A recent decision by provincial social workers to apprehend an Indigenous newborn and not allow the mother sufficient time to breastfeed and bond was based on a racist, paternalistic approach to child welfare, B.C.'s watchdog for children and youth says.
And it is an approach that has not changed despite solemn promises from the provincial NDP government to improve the child-welfare system, Bernard Richard, the Representative for Children and Youth, said on Tuesday.
The B.C. Supreme Court last month ruled that officials with the Ministry of Children and Family Development (MCFD) must provide the mother, who cannot be identified, with daily access to her baby girl, but the ministry's lawyers were back in court on Tuesday seeking to overturn the order.
"It is egregious and awful," said Mr. Richard, who has read all the files connected with the case, including those that are not publicly available.
The child was removed from her mother's care earlier this year just days after she was born and before the mother had left the hospital. The mother has said she was given no reason other than a concern regarding her mother.
"I've tried to understand it," Mr. Richard said. "I've spoken to ministry officials at a high level to express my outrage about how this case was handled. It's very concerning, it reeks of paternalism. The issues the ministry had related to the grandmother, rather than the mom herself. It raises concerns about systemic racism."
Mr. Richard noted that the family, from the Huu-ay-aht First Nation on Vancouver Island, has access to support 24 hours a day from their community, but the ministry has placed the baby with extended family in another city, forcing the young mother to live in a hotel to nurse her daughter.
"We hear the flowery speeches about how things are changing for First Nations child welfare, but this case points to an approach that is all too familiar," Mr. Richard said in an interview.
The ministry had been allowing the mother to see her baby for two-hours four days a week, and three hours on the fifth day. The ministry said it did not have enough weekend staff to accommodate visits on those days.
The Huu-ay-aht First Nation's chief councillor, Robert Dennis Sr., said it is "disheartening" that the ministry is fighting the Supreme Court decision to give her more access.
"The province is pushing back hard, they are not walking the talk," he said. The Huu-ay-aht developed a community plan in 2016 to provide child welfare services with the goal of ensuring that none of their children would be removed from the community. He said even more children are now in care than when they started. "We want to work with the province to end this type of practice," he said.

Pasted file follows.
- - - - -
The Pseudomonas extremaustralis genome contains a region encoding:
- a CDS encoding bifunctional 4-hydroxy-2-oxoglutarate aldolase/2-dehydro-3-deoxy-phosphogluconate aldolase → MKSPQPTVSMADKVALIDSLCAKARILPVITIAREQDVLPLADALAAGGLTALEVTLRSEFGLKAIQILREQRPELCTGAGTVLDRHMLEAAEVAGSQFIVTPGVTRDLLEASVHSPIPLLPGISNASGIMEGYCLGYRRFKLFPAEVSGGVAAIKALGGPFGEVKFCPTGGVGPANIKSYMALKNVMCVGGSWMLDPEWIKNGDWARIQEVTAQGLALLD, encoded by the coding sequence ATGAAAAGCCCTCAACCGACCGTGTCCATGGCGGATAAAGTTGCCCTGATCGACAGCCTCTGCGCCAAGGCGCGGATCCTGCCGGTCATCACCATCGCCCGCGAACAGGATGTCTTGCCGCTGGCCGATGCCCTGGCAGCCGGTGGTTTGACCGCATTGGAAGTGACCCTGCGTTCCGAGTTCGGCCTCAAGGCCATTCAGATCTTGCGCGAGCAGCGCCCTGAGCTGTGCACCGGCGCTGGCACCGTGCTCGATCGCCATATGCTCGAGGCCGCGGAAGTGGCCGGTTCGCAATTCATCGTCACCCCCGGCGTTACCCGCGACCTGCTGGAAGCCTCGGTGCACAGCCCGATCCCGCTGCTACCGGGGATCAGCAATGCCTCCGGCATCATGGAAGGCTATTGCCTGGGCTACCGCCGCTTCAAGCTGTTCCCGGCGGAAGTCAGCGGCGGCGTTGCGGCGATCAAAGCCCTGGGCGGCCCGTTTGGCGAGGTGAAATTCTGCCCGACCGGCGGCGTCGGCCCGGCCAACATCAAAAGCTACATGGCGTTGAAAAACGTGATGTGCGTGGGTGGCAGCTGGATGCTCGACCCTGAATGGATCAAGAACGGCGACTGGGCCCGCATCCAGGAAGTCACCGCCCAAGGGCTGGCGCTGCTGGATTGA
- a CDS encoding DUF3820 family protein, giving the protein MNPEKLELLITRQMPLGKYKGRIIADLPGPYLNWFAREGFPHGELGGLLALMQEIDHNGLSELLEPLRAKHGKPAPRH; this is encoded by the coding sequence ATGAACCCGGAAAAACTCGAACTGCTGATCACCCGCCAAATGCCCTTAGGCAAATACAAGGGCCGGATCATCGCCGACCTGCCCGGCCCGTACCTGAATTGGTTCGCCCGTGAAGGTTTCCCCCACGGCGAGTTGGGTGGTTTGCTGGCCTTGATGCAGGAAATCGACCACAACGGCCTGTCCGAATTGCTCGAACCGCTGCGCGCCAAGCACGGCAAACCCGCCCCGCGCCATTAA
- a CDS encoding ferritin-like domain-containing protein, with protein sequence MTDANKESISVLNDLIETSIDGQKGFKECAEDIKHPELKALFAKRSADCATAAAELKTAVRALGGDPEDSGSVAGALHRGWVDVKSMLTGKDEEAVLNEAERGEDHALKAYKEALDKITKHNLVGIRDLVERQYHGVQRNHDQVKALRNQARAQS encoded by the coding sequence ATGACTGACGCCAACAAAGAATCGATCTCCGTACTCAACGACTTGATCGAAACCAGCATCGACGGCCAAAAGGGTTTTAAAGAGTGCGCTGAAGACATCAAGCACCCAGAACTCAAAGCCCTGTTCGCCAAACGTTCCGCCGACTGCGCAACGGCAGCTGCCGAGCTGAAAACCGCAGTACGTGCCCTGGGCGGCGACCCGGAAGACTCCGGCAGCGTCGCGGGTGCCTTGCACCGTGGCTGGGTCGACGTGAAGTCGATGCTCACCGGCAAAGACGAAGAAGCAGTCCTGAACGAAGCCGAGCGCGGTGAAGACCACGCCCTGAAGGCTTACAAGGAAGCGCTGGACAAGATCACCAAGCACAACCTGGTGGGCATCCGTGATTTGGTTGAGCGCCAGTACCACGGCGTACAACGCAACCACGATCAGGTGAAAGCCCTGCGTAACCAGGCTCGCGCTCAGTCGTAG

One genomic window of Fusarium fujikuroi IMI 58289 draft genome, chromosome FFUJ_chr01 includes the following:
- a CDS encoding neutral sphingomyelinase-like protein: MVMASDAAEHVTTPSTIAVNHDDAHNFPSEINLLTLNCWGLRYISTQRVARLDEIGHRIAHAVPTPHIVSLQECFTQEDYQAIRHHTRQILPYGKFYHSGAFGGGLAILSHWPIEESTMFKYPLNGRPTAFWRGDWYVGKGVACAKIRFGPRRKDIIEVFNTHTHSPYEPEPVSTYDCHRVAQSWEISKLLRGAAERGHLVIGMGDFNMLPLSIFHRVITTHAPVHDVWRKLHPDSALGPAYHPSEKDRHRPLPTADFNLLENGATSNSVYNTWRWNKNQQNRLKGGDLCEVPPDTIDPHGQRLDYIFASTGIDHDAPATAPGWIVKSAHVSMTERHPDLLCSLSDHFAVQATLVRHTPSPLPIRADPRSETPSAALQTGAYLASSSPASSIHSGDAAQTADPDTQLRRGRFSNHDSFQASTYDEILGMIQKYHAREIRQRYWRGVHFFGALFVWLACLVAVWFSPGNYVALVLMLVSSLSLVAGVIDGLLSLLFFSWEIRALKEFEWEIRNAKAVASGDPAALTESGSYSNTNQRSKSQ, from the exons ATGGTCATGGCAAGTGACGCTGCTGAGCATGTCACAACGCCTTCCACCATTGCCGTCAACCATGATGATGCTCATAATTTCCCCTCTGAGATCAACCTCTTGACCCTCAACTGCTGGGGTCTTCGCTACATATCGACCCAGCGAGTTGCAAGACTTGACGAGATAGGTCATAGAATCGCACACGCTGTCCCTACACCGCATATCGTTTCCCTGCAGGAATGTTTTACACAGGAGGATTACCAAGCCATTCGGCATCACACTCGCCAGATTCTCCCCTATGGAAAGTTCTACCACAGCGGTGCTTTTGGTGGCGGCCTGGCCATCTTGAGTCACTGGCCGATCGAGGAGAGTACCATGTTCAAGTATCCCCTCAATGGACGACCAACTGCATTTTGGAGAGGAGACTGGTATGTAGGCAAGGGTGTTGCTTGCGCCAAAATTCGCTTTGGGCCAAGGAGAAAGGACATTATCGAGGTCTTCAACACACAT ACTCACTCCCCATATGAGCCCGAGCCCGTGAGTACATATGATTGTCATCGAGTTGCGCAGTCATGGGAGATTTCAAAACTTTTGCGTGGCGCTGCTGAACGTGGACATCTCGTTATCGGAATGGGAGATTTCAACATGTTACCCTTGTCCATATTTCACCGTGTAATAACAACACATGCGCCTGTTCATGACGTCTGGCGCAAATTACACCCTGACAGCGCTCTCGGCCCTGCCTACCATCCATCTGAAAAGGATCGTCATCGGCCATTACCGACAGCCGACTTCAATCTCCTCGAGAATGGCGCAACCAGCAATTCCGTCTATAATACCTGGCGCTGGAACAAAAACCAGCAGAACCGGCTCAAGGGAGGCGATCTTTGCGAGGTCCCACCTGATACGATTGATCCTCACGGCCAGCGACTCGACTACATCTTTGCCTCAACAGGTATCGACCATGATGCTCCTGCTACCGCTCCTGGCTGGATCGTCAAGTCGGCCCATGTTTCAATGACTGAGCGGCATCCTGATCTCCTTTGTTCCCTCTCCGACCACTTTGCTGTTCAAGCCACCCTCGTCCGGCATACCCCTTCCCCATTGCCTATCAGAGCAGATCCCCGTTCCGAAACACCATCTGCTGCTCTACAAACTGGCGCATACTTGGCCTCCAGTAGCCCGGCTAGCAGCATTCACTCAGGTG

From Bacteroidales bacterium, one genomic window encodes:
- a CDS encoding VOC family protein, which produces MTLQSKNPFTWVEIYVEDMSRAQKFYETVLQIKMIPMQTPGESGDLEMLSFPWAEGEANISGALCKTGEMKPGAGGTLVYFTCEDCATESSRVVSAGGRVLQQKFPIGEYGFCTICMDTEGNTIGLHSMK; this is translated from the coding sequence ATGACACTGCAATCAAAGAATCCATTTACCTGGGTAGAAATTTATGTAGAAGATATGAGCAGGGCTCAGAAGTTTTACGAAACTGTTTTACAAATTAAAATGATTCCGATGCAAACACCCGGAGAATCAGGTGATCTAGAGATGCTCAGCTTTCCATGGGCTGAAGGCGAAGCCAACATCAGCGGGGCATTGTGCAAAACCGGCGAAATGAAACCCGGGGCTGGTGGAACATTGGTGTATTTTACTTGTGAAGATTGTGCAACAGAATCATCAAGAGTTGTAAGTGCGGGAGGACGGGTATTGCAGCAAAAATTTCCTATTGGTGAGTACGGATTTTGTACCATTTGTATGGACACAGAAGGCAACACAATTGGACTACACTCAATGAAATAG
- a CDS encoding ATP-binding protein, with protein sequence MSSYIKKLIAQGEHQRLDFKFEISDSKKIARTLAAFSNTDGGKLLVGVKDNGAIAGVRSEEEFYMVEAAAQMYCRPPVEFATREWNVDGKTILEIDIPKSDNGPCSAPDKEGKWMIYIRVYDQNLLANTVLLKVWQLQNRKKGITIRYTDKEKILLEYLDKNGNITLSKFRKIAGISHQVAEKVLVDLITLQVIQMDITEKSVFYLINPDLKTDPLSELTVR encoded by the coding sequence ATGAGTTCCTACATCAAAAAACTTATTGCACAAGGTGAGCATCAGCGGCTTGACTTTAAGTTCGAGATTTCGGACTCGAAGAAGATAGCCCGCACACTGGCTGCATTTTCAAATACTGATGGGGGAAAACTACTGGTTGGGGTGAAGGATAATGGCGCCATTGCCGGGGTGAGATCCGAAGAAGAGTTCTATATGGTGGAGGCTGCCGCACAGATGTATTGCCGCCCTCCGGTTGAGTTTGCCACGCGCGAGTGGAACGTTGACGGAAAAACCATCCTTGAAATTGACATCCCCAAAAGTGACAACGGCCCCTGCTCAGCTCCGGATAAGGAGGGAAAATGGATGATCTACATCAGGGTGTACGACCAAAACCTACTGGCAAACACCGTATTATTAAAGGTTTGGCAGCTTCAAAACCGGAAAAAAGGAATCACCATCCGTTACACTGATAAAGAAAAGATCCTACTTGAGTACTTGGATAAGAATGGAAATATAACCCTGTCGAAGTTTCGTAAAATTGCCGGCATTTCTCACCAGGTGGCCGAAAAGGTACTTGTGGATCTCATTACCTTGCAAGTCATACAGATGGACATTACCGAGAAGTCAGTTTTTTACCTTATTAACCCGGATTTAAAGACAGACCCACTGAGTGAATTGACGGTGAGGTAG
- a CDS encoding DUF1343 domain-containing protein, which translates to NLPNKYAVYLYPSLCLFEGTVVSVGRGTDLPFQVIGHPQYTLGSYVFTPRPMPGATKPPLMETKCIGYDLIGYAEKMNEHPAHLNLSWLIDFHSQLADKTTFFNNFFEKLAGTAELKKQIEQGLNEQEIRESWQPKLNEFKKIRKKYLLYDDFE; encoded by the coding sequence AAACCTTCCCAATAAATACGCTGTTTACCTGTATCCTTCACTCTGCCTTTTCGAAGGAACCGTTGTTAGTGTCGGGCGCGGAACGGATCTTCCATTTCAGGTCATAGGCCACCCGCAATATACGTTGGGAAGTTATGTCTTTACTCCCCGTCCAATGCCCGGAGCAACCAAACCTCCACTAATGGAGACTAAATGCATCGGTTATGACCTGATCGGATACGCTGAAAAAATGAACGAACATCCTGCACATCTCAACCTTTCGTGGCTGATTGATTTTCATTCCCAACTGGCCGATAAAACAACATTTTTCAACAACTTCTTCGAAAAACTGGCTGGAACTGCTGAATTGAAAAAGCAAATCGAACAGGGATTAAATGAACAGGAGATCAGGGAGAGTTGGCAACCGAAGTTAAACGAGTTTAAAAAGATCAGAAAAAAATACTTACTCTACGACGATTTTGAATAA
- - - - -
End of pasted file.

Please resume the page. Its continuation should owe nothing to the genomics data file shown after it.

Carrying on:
Minister of Children and Family Development Katrine Conroy said on Tuesday that the child welfare system she oversees must be reformed, but pleaded for time.
"The system doesn't work, the system has failed thousands of kids in this province. And we do have to change it," she said in an interview. She added that she has been "incredibly frustrated" with the pace of change, seven months after she was handed the portfolio.
"We are going to change the trajectory of how Indigenous child welfare is done in this province," she said. "We have to make sure social workers are changing the way they do their business."
The NDP, while in opposition, frequently criticized the over-representation of Indigenous children in care. Ms. Conroy said her government is working on legislation she hopes to introduce this spring to provide for Indigenous child welfare systems.
But Sonia Furstenau, the Green Party critic for child welfare, said Ms. Conroy has missed an opportunity to demonstrate a commitment to change.
"If they are going back into court to try to undo the B.C. Supreme Court decision to value and protect the maternal bond and this infant's right to breastfeed, then they have failed and they should be ashamed," she said.
"Based on this case, the evidence is that the government is doubling down on the trajectory that they are already on, which has resulted in the over-representation of Indigenous children in care and the ripping of newborns from their mothers."
Federal Minister of Indigenous Services Jane Philpott has described the Indigenous child-welfare system as "a humanitarian crisis," and in the budget tabled in February, Ottawa promised more than $1.4-billion over six years for First Nations child and family services. Indigenous children under the age of 14 comprise 7.7 per cent of all children in Canada but represent more than half of all children in foster care.